(through shares, retweets, and repins).

Show your followers that you respect their thoughts and opinions enough to promote their posts

They’ll be more inclined to feel positive about your brand.

To encourage activity among your community members, be consistent but not overbearing.

You want to seem genuine

Patience is a virtue here.

Lay Down the Law


It’s easy for a community to be consumed by negativity.

A few bad comments or trolls can consume your community

Turn the sentiment of the community

Lead happy customers away.

Negativity breeds more negativity

Set the rules

Don’t let negative comments go unchecked.

Just make sure you stay friendly.


Establish the rules

Spell out exactly what is acceptable behavior in your community.

Here’s an example from National Wildlife Federation:

Facebook community guidelines

Provide a behavior guideline.

Include penalties for breaking the established guidelines.

Example, warn that violators could be banned.

Don’t deviate from this guideline

Don’t apply different guidelines for different community members.

What if the rules are broken?


Don’t haul out the ban hammer immediately.

Be gentle and kind to new offenders.

A person may have been having a bad day or simply didn’t know the rules.

Provide a polite warning

Make sure they know what they did wrong.

Reserve banishment for people who break the rules repeatedly despite warnings.

This will make your community better for everyone.


Listen to your community

Your community is made by its members, not you.

Pay attention to issues your members bring to light.

What if it’s negative?

Don’t pretend it doesn’t exist and delete their concern.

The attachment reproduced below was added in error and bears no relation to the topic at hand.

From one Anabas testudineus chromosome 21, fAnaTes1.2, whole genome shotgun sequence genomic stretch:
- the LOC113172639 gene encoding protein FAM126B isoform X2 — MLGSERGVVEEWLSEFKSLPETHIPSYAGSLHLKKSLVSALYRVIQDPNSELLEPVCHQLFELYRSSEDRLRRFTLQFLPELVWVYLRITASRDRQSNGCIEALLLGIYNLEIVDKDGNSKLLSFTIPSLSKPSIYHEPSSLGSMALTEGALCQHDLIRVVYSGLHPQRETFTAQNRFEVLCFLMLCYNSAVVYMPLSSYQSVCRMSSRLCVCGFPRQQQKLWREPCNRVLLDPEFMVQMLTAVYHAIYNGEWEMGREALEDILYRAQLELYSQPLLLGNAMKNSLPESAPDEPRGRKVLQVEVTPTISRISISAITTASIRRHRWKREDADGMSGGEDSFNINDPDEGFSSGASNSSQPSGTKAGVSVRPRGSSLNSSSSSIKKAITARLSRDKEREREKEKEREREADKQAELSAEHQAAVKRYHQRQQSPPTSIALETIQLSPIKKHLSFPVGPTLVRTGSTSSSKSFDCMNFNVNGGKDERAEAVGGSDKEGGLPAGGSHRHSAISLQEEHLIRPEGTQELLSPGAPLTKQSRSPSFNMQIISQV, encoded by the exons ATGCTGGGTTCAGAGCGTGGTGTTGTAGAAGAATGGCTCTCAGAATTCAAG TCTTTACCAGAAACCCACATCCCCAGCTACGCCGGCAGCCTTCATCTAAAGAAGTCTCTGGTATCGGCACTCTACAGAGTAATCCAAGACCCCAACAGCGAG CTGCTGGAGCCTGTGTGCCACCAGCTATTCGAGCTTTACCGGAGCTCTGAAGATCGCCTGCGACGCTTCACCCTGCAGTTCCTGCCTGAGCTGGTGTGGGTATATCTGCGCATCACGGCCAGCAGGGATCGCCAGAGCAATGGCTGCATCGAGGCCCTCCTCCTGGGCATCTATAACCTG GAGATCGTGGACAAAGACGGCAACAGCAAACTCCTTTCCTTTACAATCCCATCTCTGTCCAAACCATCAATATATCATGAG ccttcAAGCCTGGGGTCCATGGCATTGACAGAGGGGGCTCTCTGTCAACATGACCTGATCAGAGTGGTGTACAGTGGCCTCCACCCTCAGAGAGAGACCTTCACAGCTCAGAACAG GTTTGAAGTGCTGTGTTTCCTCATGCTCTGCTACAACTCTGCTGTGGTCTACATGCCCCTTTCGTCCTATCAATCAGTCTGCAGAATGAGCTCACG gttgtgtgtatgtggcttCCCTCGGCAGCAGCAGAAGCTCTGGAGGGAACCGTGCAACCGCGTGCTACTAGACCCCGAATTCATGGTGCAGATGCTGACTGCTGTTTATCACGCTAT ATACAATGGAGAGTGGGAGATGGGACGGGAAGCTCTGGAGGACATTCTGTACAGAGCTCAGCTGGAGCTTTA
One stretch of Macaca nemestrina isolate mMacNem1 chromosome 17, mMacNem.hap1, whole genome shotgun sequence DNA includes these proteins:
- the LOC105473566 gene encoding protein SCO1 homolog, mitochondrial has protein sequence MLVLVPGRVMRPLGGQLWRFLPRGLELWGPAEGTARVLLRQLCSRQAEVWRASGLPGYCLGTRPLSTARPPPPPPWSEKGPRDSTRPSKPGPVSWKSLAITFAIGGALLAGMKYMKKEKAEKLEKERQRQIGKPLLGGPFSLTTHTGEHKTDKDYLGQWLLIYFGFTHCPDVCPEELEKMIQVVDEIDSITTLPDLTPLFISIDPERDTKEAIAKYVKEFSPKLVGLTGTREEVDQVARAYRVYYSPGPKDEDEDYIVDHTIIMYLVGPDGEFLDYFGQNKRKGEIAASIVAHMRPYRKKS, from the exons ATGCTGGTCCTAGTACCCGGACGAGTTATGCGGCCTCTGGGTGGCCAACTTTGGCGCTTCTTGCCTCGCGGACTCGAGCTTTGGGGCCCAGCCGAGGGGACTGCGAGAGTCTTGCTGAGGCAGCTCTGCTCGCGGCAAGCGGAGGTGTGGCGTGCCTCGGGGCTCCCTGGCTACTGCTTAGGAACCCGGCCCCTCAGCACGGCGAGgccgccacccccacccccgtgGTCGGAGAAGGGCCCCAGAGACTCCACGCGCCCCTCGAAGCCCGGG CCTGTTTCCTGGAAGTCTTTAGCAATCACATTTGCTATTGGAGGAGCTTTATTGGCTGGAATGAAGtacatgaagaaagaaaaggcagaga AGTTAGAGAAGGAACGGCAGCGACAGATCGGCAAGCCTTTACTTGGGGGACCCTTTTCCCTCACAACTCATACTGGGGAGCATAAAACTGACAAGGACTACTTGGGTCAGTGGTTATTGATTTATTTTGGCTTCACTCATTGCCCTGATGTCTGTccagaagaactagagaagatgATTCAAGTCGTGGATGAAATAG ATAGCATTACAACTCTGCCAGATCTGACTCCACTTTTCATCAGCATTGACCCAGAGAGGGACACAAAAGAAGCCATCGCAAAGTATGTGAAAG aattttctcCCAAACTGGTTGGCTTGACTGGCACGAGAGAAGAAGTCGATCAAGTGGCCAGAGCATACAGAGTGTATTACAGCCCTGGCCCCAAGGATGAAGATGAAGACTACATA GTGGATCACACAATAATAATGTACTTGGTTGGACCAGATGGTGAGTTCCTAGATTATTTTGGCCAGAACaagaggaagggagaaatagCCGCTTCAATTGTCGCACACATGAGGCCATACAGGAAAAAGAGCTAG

Respond with kindness and seek to solve the root of the issue.

Members often go back to retract, edit, or apologize for their initial negativity once their issue is resolved.

If this happens, make sure to acknowledged and thank the person.

This discourages trolls who feed off your reaction.

Getting annoyed or angry encourages trolls

Don’t feed the trolls!

Instead, respond with kindness

They’ll lose steam and look elsewhere to get their kick.

Measure, Test, And Repeat

Like most marketing activities, you need to measure the success of your efforts.

Waiting to test until after you’ve ‘finished’ building your community is risky

Monthly reporting


Create a monthly report that helps you oversee the progress of your KPIs.

Compile data that answers

If something went wrong:

Aim to understand why to avoid the same mistake in the future. (maybe the timing of your content was poor.)

Ask your members what they liked and didn’t like.

Modify your plan of attack accordingly

Before you begin the next cycle of testing.


Don’t confuse a passive audience with a community.

A community will read, watch, listen, participate and share. Its a group of individuals that are invested in your brand.

They can be champions of your success – if they’re properly nurtured.